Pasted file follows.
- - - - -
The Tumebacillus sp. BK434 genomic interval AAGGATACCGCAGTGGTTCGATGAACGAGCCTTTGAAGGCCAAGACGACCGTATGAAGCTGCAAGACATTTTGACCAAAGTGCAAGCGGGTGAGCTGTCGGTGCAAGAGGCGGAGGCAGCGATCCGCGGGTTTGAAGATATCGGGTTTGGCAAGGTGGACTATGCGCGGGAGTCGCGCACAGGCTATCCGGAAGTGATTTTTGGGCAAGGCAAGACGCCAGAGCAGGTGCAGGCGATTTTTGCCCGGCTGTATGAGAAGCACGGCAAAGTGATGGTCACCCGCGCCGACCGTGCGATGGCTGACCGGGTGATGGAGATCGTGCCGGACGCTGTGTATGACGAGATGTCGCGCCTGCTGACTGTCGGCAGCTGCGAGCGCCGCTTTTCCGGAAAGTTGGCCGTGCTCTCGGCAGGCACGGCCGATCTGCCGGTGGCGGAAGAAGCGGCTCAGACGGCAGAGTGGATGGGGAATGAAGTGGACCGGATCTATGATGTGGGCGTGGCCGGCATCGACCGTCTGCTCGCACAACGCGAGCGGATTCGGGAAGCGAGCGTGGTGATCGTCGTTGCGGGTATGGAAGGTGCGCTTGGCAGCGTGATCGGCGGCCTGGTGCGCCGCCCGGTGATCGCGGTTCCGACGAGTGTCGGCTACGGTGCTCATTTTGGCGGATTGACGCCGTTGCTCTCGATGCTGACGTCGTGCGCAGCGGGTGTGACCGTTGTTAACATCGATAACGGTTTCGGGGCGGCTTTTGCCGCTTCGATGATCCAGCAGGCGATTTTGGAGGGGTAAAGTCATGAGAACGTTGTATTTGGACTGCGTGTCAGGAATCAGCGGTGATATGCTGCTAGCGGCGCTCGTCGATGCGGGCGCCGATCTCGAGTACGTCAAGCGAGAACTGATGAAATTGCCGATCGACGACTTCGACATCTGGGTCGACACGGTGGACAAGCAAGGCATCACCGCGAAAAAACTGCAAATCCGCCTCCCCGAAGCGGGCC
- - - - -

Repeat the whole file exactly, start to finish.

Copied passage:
The Tumebacillus sp. BK434 genomic interval AAGGATACCGCAGTGGTTCGATGAACGAGCCTTTGAAGGCCAAGACGACCGTATGAAGCTGCAAGACATTTTGACCAAAGTGCAAGCGGGTGAGCTGTCGGTGCAAGAGGCGGAGGCAGCGATCCGCGGGTTTGAAGATATCGGGTTTGGCAAGGTGGACTATGCGCGGGAGTCGCGCACAGGCTATCCGGAAGTGATTTTTGGGCAAGGCAAGACGCCAGAGCAGGTGCAGGCGATTTTTGCCCGGCTGTATGAGAAGCACGGCAAAGTGATGGTCACCCGCGCCGACCGTGCGATGGCTGACCGGGTGATGGAGATCGTGCCGGACGCTGTGTATGACGAGATGTCGCGCCTGCTGACTGTCGGCAGCTGCGAGCGCCGCTTTTCCGGAAAGTTGGCCGTGCTCTCGGCAGGCACGGCCGATCTGCCGGTGGCGGAAGAAGCGGCTCAGACGGCAGAGTGGATGGGGAATGAAGTGGACCGGATCTATGATGTGGGCGTGGCCGGCATCGACCGTCTGCTCGCACAACGCGAGCGGATTCGGGAAGCGAGCGTGGTGATCGTCGTTGCGGGTATGGAAGGTGCGCTTGGCAGCGTGATCGGCGGCCTGGTGCGCCGCCCGGTGATCGCGGTTCCGACGAGTGTCGGCTACGGTGCTCATTTTGGCGGATTGACGCCGTTGCTCTCGATGCTGACGTCGTGCGCAGCGGGTGTGACCGTTGTTAACATCGATAACGGTTTCGGGGCGGCTTTTGCCGCTTCGATGATCCAGCAGGCGATTTTGGAGGGGTAAAGTCATGAGAACGTTGTATTTGGACTGCGTGTCAGGAATCAGCGGTGATATGCTGCTAGCGGCGCTCGTCGATGCGGGCGCCGATCTCGAGTACGTCAAGCGAGAACTGATGAAATTGCCGATCGACGACTTCGACATCTGGGTCGACACGGTGGACAAGCAAGGCATCACCGCGAAAAAACTGCAAATCCGCCTCCCCGAAGCGGGCC